Previous Day's Market Highlights
Sterling declined on Tuesday despite a relatively resilient labour market report, as a lack of progress in bipartisan Brexit talks exerted further downward pressure on the pound. Data showed the labour market remaining tight, with the unemployment rate falling to a near 45-year low of 3.8% and employment reaching the joint-highest level on record. Wages also increased at a healthy rate, 3.2% including bonuses, albeit slightly softer than expected and the slowest pace of wage growth since September 2018. However, the softer wage data can be largely ignored, with wages expected to pick up throughout the year due to the market being close to or at full employment. The report however does little to alter the Bank of England’s monetary policy outlook, with the BoE remaining handcuffed by Brexit-linked uncertainties despite likely inflationary pressures stemming from the tight labour market. On the subject of Brexit, cross-party talks once again made little progress on Tuesday, with reports persisting that the talks are close to collapse. It now appears to be a question of ‘when’ rather than ‘if’ the talks fail, with a 4th vote on the Withdrawal Agreement likely to be held in early-June should a bipartisan deal not be reached. Over the course of the day, the uncertainties weighed on the pound, which fell by around 0.3% against the dollar and the euro, chalking up a 7th straight daily decline against the latter to extend the pairing’s worst run since late-September 2017.
Elsewhere, the single currency lost ground after an unexpected fall in economic sentiment and weak industrial production figures. Sentiment figures for the eurozone fell to -1.6, from a previous level of 4.5, with the decline into pessimistic territory casting further doubt on the extent of the bloc’s economic soft patch. The dollar meanwhile benefitted from a weaker euro and pound, chalking up a gain of 0.25% against a basket of peers despite softer than expected import and export price indices, though US-China trade relations remain the main focus. Little in the way of trade headlines were to be found on Tuesday, with talks remaining stalled, though safe-haven demand did decline as risk appetite improved, with both the yen and franc losing 0.3%. Overnight, softer than expected economic data from Australia and China has weighed on the Aussie dollar, with the currency falling around 0.2%. Wages increased at just 0.5% on a quarterly basis, showing the slack in the labour market and increasing chances of an RBA rate cut in the coming months. Weaker industrial production and retail sales figures from China also weighed, with lower Chinese demand likely to hurt the Australian economy due to the two nations’ close trading relationship.
Away from FX, equity markets gained, reversing around half the losses recorded in Monday’s sell-off. The pan-European Stoxx 600 added 0.9%, while the US benchmark S&P 500 gained 0.8%. Finally, oil prices firmed after pipeline disruptions in Saudi Arabia, with both Brent and WTI adding more than 1% over the course of the day.
|Currency Pairing||08:00 Today||Vs 08:00 Yesterday||Four-Week High||Four-Week Low||% Change|
Today's Market Highlights
Today sees a busy economic calendar, though no major releases are due from the UK, where focus will remain on the progress of cross-party Brexit talks.
From the eurozone, markets will look to this morning’s 2nd revisions of 1st quarter GDP, with expectations for growth to remain unchanged from the previous estimate. Markets expect figures to affirm the eurozone economy expanded at 1.2% on a year-on-year basis in the first quarter, along with quarter-on-quarter growth of 0.4%. Such data, while showing more resilient economic performance than expected by some, is unlikely to impact markets barring a downside surprise - with more attention usually paid to the 1st estimate than subsequent revisions. Markets will also look to this afternoon’s speeches by ECB members Coeure and Praet for any comments on the policy outlook.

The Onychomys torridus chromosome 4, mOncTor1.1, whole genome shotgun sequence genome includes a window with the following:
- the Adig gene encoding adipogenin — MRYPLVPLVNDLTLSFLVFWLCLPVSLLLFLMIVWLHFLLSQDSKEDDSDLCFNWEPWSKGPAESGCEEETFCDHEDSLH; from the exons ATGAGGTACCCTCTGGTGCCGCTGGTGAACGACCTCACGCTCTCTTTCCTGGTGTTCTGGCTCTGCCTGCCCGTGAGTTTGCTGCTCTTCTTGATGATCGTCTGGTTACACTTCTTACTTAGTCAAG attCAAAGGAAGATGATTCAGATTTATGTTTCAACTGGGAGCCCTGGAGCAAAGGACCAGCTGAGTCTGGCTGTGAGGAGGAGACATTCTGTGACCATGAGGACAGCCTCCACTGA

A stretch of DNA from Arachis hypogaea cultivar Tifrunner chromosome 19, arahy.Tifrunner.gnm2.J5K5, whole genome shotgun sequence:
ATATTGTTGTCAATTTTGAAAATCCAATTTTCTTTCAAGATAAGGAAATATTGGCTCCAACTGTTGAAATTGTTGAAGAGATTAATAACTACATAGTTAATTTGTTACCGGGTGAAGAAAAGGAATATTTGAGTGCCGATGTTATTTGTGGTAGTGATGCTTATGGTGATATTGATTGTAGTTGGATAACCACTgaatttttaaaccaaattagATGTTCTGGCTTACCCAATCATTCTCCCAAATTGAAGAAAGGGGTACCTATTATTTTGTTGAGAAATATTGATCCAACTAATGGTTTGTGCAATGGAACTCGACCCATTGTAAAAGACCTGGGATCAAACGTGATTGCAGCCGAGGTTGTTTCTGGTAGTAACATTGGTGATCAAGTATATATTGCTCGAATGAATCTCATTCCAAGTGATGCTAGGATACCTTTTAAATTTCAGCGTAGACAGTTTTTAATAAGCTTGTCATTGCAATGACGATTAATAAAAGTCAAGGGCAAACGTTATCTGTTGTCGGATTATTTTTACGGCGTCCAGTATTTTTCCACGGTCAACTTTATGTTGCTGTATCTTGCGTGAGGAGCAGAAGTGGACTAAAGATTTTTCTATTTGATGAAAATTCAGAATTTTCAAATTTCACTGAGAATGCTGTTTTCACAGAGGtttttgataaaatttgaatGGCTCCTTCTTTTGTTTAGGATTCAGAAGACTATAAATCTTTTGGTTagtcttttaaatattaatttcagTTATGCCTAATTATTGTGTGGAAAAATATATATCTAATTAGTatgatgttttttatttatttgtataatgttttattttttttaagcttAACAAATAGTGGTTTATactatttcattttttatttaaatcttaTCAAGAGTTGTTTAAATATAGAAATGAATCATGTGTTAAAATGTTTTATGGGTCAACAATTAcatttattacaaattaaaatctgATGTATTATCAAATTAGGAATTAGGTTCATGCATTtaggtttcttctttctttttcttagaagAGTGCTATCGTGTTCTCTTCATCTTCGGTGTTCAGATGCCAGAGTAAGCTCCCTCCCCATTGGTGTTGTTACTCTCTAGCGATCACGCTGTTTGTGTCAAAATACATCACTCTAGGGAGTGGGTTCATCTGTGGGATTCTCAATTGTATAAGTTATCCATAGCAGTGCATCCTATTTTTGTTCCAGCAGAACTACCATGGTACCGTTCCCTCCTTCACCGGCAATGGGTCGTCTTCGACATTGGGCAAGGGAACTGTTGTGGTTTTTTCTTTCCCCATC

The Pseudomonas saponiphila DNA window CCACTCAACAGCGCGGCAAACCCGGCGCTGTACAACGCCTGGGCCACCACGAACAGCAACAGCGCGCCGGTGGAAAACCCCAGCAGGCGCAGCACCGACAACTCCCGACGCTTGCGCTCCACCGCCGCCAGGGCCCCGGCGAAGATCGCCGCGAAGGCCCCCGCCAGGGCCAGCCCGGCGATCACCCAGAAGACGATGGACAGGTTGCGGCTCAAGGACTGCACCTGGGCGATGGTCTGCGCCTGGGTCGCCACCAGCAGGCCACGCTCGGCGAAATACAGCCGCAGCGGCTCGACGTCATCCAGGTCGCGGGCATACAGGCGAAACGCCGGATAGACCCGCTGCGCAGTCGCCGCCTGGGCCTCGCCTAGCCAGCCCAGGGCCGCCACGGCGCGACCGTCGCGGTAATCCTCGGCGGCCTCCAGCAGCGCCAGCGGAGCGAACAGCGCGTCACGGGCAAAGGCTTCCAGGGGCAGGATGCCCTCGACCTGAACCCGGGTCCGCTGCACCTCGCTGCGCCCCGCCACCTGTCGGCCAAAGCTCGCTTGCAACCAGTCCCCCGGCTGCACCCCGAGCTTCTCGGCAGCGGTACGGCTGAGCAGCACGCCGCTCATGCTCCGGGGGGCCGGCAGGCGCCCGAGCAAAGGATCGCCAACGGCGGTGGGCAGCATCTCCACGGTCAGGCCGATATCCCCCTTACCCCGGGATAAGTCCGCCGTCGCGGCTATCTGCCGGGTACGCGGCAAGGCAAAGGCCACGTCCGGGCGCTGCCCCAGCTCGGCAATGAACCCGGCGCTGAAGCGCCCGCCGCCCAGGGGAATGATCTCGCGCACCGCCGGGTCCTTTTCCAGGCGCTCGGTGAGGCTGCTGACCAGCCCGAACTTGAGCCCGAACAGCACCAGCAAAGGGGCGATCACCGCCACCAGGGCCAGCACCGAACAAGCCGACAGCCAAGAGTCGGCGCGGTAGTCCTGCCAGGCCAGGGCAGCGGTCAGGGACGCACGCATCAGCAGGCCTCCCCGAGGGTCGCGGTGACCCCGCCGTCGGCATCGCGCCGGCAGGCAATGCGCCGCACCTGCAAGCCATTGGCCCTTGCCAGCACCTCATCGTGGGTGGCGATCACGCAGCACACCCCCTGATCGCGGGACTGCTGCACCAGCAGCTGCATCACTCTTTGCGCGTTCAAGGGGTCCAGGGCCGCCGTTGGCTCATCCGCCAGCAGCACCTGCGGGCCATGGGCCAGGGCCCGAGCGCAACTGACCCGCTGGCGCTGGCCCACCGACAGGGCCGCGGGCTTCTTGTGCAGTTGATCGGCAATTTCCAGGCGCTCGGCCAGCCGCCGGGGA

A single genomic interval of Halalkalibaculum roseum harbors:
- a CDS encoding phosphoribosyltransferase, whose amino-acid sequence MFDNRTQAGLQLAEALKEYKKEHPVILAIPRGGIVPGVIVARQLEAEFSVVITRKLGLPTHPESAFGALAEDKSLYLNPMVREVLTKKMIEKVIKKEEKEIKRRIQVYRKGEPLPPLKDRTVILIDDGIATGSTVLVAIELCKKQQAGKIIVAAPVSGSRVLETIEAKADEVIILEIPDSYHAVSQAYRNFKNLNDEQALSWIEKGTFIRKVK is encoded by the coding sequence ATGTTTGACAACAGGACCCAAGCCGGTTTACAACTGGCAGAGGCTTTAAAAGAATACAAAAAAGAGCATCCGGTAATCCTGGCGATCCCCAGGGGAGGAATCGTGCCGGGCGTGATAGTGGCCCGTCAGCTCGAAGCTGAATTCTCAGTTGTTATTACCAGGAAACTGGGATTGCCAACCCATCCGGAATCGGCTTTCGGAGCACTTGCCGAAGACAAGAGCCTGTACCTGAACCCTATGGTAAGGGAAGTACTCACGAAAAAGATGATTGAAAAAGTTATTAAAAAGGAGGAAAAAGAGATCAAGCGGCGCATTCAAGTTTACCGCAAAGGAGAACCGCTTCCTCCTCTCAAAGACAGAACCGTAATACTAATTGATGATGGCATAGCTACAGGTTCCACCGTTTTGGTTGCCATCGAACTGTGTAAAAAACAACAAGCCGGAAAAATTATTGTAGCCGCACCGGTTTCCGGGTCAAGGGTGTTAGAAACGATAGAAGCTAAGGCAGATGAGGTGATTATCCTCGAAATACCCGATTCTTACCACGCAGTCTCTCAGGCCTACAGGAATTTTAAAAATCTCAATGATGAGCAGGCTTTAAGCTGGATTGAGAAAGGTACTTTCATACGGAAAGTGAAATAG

Across the pond, US retail sales are likely to be the main focus, with markets expecting the typically volatile release to pullback sharply after the fastest increase since September 2017 last month. Expectations are for sales to have increased at 0.2% on a month-on-month basis in April, with the less-volatile core measure, which excludes automobile sales, expected to increase at 0.7%. Markets will be using the release as an indicator of future US economic performance, with the US’s consumer driven economy likely to expand at a solid pace should retail sales increase solidly - an outcome that would support the dollar. Other focuses for the dollar include several lower-tier releases, including industrial production and capacity utilisation figures, though this afternoon’s speech by Fed Governor Quarles is likely to be ignored, with the subject matter being financial stability.
Finally, from Canada, inflation figures for April will be eyed, with the data taking on greater significance after the BoC shed their tightening bias last month. Expectations are for CPI to drift further away from the BoC’s 2% target, with prices set to have increased at 1.7% on a year-on-year basis last month. The core figure, which strips out food and energy prices, is however set to paint a more upbeat picture, with an expected increase of 1.8% being the fastest pace of core inflation since September 2016. The expected uptick in core inflation, along with a relatively tight labour market, make an imminent BoC rate cut unlikely, an outcome which is likely to support the loonie.
Today's Economic Calendar
|10:00am||EUR||GDP (Prelim. Flash Q1 - q/q)||0.4%||0.4%|
|10:00am||EUR||GDP (Prelim. Flash Q1 - y/y)||1.2%||1.2%|
|1:30pm||USD||Retail Sales (Apr - m/m)||0.2%||1.6%|
|1:30pm||USD||Retail Sales ex. Autos (Apr - m/m)||0.7%||1.2%|
|1:30pm||CAD||CPI (Apr - y/y)||1.7%||1.9%|
|1:30pm||CAD||Core CPI (Apr - y/y)||1.8%||1.6%|